Mindset Family Therapy

Mindset | Blog

Posts filed under category

ERP OCD

What Is ERP for Obsessive-Compulsive Disorder?

6.27.19

View original article published in Psych Central– Noah didn’t care for ERP (Exposure and Response Prevention) therapy despite his struggles with harm OCD. Stories that he had heard from acquaintances and friends were not positive. In fact, one of his friends felt traumatized by ERP. He also indicated that he was asked by his previous mental health counselor to sit in front of a bunch of knives so he could habituate or get used to the feelings and sensations the knives created. He said he had already been around sharp knives for three weeks while working at a knife shop temporarily while he looked for another job. His excruciating anxiety was off the charts. “I basically white-knuckled each day until I found a better job. I was exposed to k

Must-Read Article about Seven Lesser-Known Types of OCD published on VICE

3.16.19

Shayla Love did an amazing job writing this comprehensive article on OCD for VICE. Nancy Larsen, LCSW and Annabella Hagen, LCSW, RPT-S were interviewed as part of it. Read it here.

What to Look For in Anxiety Treatment?

11.7.18

If you think you may have a heart problem, you would start with a general practitioner to verify any condition. If your doctor detects an anomaly, you would likely be referred to a specialist. You and your family doctor would probably agree with the need for specialized treatment. Should it be any different when the struggle is an anxiety disorder? It can affect your quality of life just as much as a heart condition. When anxiety begins to get in the way of living a vital and meaningful life, you may consider seeing a mental health specialist that can provide you with the right tools for your particular situation. If you struggle with anxiety you may not be sure what to look for in treatment and what type of questions to ask when you schedu

The Battle with OCD – Are You Winning?

10.8.18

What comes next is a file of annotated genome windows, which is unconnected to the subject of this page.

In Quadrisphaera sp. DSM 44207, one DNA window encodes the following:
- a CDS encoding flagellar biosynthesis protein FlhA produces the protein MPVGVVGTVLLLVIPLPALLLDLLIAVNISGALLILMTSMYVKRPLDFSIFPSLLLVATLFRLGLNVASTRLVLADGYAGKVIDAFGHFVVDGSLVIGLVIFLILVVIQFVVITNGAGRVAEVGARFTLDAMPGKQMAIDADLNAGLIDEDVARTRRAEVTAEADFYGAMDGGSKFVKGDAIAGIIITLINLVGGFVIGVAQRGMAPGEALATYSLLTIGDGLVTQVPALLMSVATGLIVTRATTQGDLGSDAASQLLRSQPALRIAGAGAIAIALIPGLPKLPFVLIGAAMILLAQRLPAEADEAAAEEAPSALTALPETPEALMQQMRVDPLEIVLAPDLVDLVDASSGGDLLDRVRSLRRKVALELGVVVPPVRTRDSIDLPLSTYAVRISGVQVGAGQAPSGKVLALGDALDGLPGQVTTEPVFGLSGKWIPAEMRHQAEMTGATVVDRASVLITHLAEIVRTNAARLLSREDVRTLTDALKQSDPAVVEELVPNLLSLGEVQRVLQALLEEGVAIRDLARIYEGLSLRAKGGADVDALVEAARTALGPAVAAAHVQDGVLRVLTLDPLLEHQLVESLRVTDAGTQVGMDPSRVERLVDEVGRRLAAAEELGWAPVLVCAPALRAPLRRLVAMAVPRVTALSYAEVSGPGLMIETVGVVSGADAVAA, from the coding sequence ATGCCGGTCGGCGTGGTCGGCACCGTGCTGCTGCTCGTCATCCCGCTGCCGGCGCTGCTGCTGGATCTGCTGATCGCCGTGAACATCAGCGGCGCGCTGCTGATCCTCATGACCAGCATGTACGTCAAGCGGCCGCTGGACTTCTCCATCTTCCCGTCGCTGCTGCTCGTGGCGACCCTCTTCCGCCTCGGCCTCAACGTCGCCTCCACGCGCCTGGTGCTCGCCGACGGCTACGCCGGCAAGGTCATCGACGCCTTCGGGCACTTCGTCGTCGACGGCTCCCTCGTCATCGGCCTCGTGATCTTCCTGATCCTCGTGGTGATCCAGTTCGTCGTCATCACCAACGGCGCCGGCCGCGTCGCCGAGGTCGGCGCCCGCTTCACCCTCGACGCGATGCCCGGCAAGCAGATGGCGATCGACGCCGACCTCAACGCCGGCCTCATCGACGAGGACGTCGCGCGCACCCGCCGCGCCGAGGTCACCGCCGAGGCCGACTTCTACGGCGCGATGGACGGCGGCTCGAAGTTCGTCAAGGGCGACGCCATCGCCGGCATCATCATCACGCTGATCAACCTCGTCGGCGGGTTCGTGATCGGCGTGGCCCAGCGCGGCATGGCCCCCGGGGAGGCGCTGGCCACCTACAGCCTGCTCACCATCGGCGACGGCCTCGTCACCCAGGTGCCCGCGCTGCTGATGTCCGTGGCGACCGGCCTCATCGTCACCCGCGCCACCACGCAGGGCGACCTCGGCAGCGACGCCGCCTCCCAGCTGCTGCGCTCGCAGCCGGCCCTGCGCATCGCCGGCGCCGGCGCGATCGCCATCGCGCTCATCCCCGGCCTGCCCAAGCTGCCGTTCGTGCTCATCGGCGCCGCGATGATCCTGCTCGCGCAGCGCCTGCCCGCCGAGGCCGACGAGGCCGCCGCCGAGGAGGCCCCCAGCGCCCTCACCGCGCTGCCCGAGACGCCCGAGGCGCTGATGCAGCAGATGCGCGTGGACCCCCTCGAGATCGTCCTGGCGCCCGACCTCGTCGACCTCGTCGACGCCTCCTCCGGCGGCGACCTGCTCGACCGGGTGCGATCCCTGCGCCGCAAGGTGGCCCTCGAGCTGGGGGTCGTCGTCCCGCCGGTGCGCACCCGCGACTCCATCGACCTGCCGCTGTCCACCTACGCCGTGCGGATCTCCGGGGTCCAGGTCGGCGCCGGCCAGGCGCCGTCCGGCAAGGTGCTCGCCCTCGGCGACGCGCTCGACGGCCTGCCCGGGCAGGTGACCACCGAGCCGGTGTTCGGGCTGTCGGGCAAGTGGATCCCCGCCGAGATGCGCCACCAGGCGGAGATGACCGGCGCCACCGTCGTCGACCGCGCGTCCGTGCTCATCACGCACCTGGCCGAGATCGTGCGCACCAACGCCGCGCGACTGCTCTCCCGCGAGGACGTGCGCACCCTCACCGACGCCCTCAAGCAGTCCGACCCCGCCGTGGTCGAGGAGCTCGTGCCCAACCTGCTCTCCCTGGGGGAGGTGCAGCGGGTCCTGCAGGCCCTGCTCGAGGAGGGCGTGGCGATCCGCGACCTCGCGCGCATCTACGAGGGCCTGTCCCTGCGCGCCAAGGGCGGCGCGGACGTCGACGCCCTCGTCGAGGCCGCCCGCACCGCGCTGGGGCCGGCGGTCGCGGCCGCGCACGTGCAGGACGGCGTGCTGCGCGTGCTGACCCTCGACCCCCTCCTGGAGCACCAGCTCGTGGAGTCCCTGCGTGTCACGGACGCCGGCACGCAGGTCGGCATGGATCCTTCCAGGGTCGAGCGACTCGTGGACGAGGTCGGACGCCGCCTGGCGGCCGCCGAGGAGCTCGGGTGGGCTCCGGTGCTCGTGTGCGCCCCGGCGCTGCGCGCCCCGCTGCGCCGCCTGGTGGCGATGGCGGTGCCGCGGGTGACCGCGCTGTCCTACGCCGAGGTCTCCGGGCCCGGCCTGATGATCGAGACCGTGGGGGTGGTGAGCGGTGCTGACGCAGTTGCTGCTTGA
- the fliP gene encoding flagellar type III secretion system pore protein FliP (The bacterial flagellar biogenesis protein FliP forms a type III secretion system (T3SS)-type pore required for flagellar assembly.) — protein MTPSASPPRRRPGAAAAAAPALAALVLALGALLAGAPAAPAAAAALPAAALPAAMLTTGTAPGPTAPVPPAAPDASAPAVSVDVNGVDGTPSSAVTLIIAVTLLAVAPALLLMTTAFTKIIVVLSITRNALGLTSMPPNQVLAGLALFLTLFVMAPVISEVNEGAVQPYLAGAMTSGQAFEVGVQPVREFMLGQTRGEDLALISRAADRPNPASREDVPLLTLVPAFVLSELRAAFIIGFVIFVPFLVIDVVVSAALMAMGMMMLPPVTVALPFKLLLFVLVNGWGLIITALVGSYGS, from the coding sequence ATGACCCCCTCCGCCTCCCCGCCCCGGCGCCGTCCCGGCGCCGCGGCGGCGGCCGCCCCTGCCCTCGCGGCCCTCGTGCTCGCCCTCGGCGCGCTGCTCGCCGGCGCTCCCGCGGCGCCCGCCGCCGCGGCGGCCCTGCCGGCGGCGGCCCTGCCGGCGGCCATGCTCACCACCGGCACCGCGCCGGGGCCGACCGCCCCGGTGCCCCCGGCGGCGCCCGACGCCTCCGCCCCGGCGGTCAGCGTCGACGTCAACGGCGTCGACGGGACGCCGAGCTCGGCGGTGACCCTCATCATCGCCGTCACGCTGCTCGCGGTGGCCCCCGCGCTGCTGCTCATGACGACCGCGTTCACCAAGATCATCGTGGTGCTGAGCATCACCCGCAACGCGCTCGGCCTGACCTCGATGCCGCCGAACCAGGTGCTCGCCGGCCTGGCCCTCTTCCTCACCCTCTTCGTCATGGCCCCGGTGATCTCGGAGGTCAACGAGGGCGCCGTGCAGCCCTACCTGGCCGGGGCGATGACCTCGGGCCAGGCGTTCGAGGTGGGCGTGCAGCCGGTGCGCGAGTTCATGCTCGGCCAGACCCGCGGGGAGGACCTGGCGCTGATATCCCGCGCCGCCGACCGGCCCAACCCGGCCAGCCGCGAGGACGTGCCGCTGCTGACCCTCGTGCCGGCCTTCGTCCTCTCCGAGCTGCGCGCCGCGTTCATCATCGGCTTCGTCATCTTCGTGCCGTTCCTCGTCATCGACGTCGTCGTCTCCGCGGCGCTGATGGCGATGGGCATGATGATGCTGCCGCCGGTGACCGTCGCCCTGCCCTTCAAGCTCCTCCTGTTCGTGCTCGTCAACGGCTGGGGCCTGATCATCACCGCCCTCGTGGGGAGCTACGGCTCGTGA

Many individuals who suffer with Obsessive-Compulsive Disorder and those that support them often talk about the fight with OCD. “I won’t give up the fight with OCD.” It feels hopeful and encouraging when you say those words. Certainly, individuals experiencing OCD do not wish to let OCD get them down in life.   If individuals stay focused on what matters most despite their OCD, they can continue to pursue life with vitality. They would not let OCD get in the way of their relationships and their values. This is what they mean when they say, “I’m not going to let OCD beat me!”   Though people’s intention is not to let OCD ruin their lives, the mind grasps the word “fight” and it changes things around for them. Without realizing it,

Is the Anxious Mind Spreading FUD in Your Life?

3.9.18

View original article published in Psych Central– In the cryptocurrency world, fear, uncertainty, and doubt (FUD) is something investors don’t want to experience. When FUD spreads, the value of the coin will drop, and those who invested will be unsure of what to do and wonder when the pain will stop. FUD is also something that people with anxiety don’t like to endure. They avoid and seek reassurance in order to be sure that FUD (fear, uncertainty, or doubt) is not part of their lives. Yet, they forget that FUD is part of the human condition. When we perceive danger, our survival built-in mechanism warns us, and fear sets in so we can escape or fight the danger. This is a good thing. Otherwise, our ancestors would not have made it, and we w

Scrupulosity OCD and the Sin of Certainty

12.5.17